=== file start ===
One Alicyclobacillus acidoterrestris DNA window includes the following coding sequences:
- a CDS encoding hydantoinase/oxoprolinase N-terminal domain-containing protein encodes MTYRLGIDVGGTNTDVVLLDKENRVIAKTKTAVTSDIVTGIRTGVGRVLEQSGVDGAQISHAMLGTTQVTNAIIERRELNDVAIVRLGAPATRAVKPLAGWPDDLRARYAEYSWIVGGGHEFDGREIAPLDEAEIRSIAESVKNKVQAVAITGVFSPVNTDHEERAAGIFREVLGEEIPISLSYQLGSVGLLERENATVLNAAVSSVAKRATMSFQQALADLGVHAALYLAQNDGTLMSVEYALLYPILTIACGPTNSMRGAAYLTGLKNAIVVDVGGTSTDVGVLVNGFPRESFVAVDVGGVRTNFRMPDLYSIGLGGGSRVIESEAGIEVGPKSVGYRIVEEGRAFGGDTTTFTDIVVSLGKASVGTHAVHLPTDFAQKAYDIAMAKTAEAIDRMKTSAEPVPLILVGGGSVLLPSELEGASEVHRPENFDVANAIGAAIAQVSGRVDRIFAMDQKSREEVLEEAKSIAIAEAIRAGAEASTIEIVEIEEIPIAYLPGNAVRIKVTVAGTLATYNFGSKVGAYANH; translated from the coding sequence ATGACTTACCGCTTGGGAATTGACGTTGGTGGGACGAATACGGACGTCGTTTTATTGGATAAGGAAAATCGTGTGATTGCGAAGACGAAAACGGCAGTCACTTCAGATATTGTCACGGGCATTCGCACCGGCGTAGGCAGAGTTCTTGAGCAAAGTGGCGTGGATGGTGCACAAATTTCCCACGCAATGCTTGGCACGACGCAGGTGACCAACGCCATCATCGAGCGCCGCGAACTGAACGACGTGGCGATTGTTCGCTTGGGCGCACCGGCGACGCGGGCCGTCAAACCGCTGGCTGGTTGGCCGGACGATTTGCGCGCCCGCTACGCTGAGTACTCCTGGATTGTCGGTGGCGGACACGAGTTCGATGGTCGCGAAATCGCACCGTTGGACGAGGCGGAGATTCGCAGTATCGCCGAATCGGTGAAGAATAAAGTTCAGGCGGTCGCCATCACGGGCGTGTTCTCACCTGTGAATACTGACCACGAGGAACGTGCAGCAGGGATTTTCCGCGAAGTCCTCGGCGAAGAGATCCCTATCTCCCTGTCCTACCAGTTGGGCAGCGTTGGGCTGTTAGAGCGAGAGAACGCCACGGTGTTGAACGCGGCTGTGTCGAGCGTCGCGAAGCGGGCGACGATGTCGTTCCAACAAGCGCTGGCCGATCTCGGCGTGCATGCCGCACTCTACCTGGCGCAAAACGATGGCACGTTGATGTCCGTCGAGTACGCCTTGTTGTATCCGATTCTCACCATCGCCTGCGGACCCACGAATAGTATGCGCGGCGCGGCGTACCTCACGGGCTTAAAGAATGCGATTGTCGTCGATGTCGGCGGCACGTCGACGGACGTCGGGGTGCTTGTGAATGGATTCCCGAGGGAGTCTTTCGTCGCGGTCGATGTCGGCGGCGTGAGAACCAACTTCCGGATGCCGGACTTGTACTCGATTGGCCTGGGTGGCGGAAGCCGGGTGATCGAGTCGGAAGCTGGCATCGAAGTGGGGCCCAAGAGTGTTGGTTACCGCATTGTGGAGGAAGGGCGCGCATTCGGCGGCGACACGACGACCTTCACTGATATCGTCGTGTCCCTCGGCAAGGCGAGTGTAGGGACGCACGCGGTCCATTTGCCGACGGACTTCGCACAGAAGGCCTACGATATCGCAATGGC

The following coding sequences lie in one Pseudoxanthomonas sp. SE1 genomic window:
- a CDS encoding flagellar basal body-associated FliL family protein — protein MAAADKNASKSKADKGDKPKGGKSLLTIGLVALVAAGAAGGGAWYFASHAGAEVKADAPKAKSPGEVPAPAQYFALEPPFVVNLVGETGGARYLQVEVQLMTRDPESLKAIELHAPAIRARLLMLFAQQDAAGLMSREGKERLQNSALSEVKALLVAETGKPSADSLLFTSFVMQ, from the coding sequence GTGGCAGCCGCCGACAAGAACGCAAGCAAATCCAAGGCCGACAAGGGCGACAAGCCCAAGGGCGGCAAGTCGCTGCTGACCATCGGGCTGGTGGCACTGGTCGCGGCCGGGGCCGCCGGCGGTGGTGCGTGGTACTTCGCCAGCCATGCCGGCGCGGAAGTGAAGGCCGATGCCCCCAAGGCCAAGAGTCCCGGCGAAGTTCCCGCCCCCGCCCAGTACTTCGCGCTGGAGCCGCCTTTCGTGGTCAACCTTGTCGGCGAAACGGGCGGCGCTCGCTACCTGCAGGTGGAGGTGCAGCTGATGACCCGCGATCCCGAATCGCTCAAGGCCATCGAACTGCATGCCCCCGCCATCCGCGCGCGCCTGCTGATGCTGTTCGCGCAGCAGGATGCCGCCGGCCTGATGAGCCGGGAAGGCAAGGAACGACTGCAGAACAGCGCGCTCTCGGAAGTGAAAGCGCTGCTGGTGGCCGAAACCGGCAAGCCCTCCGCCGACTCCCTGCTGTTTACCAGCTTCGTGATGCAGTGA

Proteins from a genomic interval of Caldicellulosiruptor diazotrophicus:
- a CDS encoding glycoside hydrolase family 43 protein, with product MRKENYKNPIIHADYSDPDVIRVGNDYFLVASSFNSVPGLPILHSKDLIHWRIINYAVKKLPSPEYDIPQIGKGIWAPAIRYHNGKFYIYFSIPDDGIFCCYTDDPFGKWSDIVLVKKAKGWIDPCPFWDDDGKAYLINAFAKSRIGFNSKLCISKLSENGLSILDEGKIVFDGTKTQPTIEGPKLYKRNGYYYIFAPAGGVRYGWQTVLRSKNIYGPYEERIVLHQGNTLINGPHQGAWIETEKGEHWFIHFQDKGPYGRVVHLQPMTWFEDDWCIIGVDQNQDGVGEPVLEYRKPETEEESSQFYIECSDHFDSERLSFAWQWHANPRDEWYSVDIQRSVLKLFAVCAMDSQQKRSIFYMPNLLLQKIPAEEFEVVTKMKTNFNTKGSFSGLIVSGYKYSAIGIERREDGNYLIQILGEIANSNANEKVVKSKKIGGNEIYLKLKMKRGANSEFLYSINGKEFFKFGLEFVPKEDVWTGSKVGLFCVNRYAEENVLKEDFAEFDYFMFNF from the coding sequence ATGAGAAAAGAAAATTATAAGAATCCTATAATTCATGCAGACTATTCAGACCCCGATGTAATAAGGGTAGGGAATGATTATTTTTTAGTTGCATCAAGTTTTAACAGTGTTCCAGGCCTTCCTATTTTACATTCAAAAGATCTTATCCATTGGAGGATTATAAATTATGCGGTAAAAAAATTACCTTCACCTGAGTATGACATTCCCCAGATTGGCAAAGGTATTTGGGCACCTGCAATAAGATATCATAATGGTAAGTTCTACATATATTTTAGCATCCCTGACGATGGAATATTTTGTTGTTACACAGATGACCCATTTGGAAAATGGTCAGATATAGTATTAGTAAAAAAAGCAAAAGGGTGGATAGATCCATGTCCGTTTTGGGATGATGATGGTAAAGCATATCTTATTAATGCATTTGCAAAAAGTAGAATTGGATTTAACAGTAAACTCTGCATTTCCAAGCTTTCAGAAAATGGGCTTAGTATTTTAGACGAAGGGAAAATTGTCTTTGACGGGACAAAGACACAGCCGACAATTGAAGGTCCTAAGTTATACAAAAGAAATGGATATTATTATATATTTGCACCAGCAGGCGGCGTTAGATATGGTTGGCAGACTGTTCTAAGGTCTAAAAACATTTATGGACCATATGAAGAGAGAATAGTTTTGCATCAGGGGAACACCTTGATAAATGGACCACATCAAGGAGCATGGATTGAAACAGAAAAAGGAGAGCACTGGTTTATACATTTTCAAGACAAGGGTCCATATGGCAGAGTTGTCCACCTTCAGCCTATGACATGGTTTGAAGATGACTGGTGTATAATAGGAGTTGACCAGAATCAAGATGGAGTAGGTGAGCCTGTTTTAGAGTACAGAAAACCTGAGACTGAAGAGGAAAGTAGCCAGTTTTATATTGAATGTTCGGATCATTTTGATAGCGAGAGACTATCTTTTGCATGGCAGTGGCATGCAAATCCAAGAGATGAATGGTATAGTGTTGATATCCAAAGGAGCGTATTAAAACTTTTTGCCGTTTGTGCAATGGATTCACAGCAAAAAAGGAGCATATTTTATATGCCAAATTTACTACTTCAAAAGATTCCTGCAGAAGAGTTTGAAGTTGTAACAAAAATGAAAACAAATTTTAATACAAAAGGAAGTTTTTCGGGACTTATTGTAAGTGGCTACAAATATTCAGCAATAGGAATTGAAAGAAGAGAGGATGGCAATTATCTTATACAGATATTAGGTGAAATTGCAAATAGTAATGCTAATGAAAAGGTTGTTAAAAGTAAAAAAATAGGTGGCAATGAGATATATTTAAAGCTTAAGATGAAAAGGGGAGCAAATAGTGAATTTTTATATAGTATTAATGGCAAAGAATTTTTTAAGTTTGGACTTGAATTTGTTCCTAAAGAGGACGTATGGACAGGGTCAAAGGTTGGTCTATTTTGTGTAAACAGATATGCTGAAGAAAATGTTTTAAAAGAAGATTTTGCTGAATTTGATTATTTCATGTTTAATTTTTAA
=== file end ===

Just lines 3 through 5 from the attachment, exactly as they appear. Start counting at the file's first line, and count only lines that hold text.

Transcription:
The following coding sequences lie in one Pseudoxanthomonas sp. SE1 genomic window:
- a CDS encoding flagellar basal body-associated FliL family protein — protein MAAADKNASKSKADKGDKPKGGKSLLTIGLVALVAAGAAGGGAWYFASHAGAEVKADAPKAKSPGEVPAPAQYFALEPPFVVNLVGETGGARYLQVEVQLMTRDPESLKAIELHAPAIRARLLMLFAQQDAAGLMSREGKERLQNSALSEVKALLVAETGKPSADSLLFTSFVMQ, from the coding sequence GTGGCAGCCGCCGACAAGAACGCAAGCAAATCCAAGGCCGACAAGGGCGACAAGCCCAAGGGCGGCAAGTCGCTGCTGACCATCGGGCTGGTGGCACTGGTCGCGGCCGGGGCCGCCGGCGGTGGTGCGTGGTACTTCGCCAGCCATGCCGGCGCGGAAGTGAAGGCCGATGCCCCCAAGGCCAAGAGTCCCGGCGAAGTTCCCGCCCCCGCCCAGTACTTCGCGCTGGAGCCGCCTTTCGTGGTCAACCTTGTCGGCGAAACGGGCGGCGCTCGCTACCTGCAGGTGGAGGTGCAGCTGATGACCCGCGATCCCGAATCGCTCAAGGCCATCGAACTGCATGCCCCCGCCATCCGCGCGCGCCTGCTGATGCTGTTCGCGCAGCAGGATGCCGCCGGCCTGATGAGCCGGGAAGGCAAGGAACGACTGCAGAACAGCGCGCTCTCGGAAGTGAAAGCGCTGCTGGTGGCCGAAACCGGCAAGCCCTCCGCCGACTCCCTGCTGTTTACCAGCTTCGTGATGCAGTGA

Proteins from a genomic interval of Caldicellulosiruptor diazotrophicus: